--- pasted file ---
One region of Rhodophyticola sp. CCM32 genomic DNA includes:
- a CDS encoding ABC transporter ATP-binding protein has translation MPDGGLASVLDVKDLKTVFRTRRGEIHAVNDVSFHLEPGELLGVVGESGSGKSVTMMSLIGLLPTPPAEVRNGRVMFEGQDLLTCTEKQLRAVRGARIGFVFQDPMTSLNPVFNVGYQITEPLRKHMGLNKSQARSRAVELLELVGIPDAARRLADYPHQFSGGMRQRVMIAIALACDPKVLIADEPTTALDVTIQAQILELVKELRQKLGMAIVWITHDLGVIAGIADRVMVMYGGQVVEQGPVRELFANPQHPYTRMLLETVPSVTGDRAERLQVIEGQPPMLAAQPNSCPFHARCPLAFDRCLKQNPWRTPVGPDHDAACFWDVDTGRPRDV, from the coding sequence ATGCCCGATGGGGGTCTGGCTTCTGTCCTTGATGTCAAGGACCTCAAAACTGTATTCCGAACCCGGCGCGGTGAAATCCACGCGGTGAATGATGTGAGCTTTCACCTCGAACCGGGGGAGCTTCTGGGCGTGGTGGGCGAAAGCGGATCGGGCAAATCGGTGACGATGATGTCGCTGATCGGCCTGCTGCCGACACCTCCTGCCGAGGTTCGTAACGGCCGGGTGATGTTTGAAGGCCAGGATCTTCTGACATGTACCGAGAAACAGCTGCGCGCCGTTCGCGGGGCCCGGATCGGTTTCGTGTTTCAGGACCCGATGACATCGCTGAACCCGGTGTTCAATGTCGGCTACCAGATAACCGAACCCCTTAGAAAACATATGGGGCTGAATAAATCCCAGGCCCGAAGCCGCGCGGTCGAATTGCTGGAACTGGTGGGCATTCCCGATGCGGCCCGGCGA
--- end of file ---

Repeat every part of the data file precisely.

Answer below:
One region of Rhodophyticola sp. CCM32 genomic DNA includes:
- a CDS encoding ABC transporter ATP-binding protein has translation MPDGGLASVLDVKDLKTVFRTRRGEIHAVNDVSFHLEPGELLGVVGESGSGKSVTMMSLIGLLPTPPAEVRNGRVMFEGQDLLTCTEKQLRAVRGARIGFVFQDPMTSLNPVFNVGYQITEPLRKHMGLNKSQARSRAVELLELVGIPDAARRLADYPHQFSGGMRQRVMIAIALACDPKVLIADEPTTALDVTIQAQILELVKELRQKLGMAIVWITHDLGVIAGIADRVMVMYGGQVVEQGPVRELFANPQHPYTRMLLETVPSVTGDRAERLQVIEGQPPMLAAQPNSCPFHARCPLAFDRCLKQNPWRTPVGPDHDAACFWDVDTGRPRDV, from the coding sequence ATGCCCGATGGGGGTCTGGCTTCTGTCCTTGATGTCAAGGACCTCAAAACTGTATTCCGAACCCGGCGCGGTGAAATCCACGCGGTGAATGATGTGAGCTTTCACCTCGAACCGGGGGAGCTTCTGGGCGTGGTGGGCGAAAGCGGATCGGGCAAATCGGTGACGATGATGTCGCTGATCGGCCTGCTGCCGACACCTCCTGCCGAGGTTCGTAACGGCCGGGTGATGTTTGAAGGCCAGGATCTTCTGACATGTACCGAGAAACAGCTGCGCGCCGTTCGCGGGGCCCGGATCGGTTTCGTGTTTCAGGACCCGATGACATCGCTGAACCCGGTGTTCAATGTCGGCTACCAGATAACCGAACCCCTTAGAAAACATATGGGGCTGAATAAATCCCAGGCCCGAAGCCGCGCGGTCGAATTGCTGGAACTGGTGGGCATTCCCGATGCGGCCCGGCGA